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Scientists Find Rare Gazelles
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Scientists have found three new groups of an extremely endangered Chinese gazelle.

The new groups of Przewalski's gazelle were found near the Qinghai Lake basin, a traditional habitat for the animal in northeast China's Qinghai Province.


The Przewalski's gazelle (Procapra Przewalskii), unique to China like the famous Tibetan antelope, is the most endangered hoofed mammal in the world.


The new findings could mean the gazelle is less endangered than previously believed, according to Jiang Zhigang, head of the expert team that made the findings.


According to Jiang, chief researcher and the gazelle program manager of the Institute of Zoology of the Chinese Academy of Sciences, only about 350 Przewalski's gazelles were living around Qinghai Lake in the mid-1980s.


Field surveys since then had suggested the whole population may have dropped to fewer than 300.


That compares with 1,000 giant pandas believed left in the wild, mainly in the hilly areas in China's Sichuan, Gansu and Shaanxi provinces.


Experts used to think the gazelles lived solely in the areas around Qinghai Lake, China's largest salty lake.


But starting in autumn and winter in 2003, acting on the tips of local people, the team led by Jiang, along with experts from the Qinghai provincial forestry department, expanded the search and finally found the three new herds in separate regions.


One gazelle group is in the Gonghe Basin, south of the Qinghai Lake basin but isolated from it by mountains.


Another two groups were found in Tianjun County in the Qaidam Basin, west of the lake basin.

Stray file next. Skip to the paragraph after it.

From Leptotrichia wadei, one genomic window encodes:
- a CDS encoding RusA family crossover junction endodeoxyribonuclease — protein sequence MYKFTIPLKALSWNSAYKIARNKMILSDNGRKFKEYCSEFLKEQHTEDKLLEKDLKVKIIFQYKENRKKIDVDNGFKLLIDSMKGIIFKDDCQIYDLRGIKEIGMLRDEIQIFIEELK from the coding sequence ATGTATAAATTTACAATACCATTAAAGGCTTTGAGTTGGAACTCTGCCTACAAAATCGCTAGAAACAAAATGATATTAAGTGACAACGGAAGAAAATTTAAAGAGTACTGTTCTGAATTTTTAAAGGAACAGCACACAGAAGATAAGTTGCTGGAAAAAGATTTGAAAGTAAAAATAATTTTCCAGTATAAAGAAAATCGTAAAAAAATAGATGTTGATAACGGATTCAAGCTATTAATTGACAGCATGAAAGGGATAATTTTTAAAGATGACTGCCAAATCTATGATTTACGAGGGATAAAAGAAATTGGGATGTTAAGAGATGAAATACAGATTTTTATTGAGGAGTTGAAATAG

One of the two lives in a mountainous valley in the southwest of the county, and the other in Kuaierma Town near the county seat.


According to experts, both gazelle communities in the county are in relatively good condition with a large number of members. Jiang said they were closely watching the groups and the specific number of gazelles would be revealed following further observation and calculation.


Dong Jiansheng, deputy director of the provincial wildlife reserve, said the finding of new gazelle groups will be significant to the protection of the animal and provide a fresh supply of genetic diversity.


The Przewalski's gazelle was named after a Russian adventurer who collected a specimen and brought it back to St Petersburg in 1875.


The historical distribution of the Przewalski's gazelle covered an area in central and northwest China, including the Inner Mongolia Autonomous Region, the Ningxia Hui Autonomous Region, Gansu and Qinghai provinces.


Its population has been affected by several decades of habitat destruction and reduction of its range. The increase of human and cattle populations and the development of cultivated land areas have reduced the availability of food for the gazelles.


To deal with the critical situation, Jiang Zhigang initiated a field project including research of the remaining populations living in other areas, creation of a nature reserve around Qinghai Lake, including some corridors between the three populations, identification of lands available for possible translocation and establishment of new populations.


(Xinhua News Agency February 20, 2004)

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